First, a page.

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Prevalence of Celiac Disease in the United States is Found to be 1 in 133
http://www.celiac.com/articles/647/1/Prevalence-of-Celiac-Disease-in-the-United-States-is-Found-to-be-1-in-133/Page1.html
Scott Adams

In 1994 I was diagnosed with celiac disease, which led me to create Celiac.com in 1995. I created this site for a single purpose: To help as many people as possible with celiac disease get diagnosed so they can begin to live happy, healthy gluten-free lives. Celiac.com was the first site on the Internet dedicated solely to celiac disease. In 1998 I created The Gluten-Free Mall, Your Special Diet Superstore!, and I am the co-author of the book Cereal Killers, and founder and publisher of Journal of Gluten Sensitivity.

 
By Scott Adams
Published on 02/13/2003
 
Celiac.com 2/13/2003 - According to a recently published large-scale multi-year and multi-center s

Celiac.com 2/13/2003 - According to a recently published large-scale multi-year and multi-center study, 1 in 133, or a total of 2,131,019 Americans have celiac disease. Alessio Fasano, MD, et. al., and colleagues screened 13,145 subjects using serum antigliadin antibodies and anti–endomysial antibodies (EMA). Those who had positive EMA results were screened again for human tissue transglutaminase IgA antibodies and CD-associated human leukocyte antigen DQ2/DQ8 haplotypes, and when possible, intestinal biopsies were also given. Additionally, for those with biopsy-proven celiac disease, 4,508 first-degree relatives and 1,275 second-degree relatives were also screened for the disease. A total of 3,236 symptomatic patients and 4,126 not-at-risk individuals were screened.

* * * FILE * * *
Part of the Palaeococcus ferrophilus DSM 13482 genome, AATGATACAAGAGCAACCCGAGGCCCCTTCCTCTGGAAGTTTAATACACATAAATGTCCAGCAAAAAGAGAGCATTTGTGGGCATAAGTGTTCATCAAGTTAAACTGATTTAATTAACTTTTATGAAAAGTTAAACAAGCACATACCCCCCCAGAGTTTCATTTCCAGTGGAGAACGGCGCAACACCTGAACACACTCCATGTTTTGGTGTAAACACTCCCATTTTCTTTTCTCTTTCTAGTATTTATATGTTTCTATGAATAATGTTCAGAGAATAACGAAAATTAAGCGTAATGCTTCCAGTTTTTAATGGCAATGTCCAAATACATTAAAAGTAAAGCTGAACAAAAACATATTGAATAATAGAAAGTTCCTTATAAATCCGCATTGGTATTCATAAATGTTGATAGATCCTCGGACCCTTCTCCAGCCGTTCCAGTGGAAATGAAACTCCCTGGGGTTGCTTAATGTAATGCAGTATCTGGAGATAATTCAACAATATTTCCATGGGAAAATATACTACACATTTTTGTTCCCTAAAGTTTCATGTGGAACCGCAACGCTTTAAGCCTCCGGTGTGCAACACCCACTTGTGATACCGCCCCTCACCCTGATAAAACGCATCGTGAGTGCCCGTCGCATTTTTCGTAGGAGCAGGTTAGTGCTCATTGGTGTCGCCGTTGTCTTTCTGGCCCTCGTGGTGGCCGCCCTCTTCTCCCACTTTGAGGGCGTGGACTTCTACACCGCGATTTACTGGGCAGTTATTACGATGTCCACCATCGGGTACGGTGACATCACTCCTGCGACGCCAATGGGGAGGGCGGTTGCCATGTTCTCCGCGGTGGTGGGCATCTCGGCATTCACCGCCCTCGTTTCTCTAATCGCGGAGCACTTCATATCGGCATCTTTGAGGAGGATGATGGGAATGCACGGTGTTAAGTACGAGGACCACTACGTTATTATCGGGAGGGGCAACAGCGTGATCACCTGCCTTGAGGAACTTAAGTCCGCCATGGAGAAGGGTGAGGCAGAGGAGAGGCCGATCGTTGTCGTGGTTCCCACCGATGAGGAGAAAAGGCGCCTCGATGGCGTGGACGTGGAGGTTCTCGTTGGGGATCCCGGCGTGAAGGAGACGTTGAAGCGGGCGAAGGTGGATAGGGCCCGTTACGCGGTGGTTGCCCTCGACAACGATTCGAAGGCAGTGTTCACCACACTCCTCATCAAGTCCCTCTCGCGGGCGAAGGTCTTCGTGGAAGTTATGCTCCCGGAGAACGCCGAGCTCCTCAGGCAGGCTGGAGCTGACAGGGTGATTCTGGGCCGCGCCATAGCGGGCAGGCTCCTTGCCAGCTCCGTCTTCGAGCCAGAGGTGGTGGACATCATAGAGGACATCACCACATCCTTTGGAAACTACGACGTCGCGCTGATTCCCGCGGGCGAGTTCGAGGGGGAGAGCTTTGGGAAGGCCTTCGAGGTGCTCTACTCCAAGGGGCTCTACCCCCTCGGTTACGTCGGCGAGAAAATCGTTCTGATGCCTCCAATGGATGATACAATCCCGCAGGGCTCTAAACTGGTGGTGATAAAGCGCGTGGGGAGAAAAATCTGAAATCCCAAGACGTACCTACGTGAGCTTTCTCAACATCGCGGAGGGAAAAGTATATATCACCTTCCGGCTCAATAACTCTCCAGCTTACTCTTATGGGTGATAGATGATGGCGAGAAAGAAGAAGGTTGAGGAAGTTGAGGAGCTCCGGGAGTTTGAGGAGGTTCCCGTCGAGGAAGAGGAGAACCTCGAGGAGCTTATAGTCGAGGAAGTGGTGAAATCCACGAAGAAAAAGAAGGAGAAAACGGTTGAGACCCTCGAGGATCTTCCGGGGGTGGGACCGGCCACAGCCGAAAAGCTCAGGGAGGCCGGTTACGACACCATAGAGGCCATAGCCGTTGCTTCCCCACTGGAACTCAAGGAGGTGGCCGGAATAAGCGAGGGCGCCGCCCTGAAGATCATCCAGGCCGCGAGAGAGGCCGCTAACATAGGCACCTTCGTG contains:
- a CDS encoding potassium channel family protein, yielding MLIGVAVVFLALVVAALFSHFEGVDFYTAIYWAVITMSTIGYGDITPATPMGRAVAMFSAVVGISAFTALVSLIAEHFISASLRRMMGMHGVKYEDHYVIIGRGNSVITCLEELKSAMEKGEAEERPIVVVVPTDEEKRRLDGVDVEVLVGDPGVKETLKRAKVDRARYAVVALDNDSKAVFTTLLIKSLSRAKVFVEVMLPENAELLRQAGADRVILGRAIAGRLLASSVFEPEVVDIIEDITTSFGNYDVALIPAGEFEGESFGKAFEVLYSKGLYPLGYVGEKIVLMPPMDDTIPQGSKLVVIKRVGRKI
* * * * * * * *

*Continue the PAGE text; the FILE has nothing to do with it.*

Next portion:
The study determined the following:

Group Prevalence
First degree relatives 1 in 22
Second-degree relatives 1 in 39
Symptomatic patients 1 in 56
Not-at-risk individuals (overall prevalence) 1 in 133

These results are much higher than previous studies have found, and they indicate that celiac disease is perhaps the most common genetic disorder in the United States, as well as one of the most poorly diagnosed diseases.

February 10, 2003 edition of Archives of Internal Medicine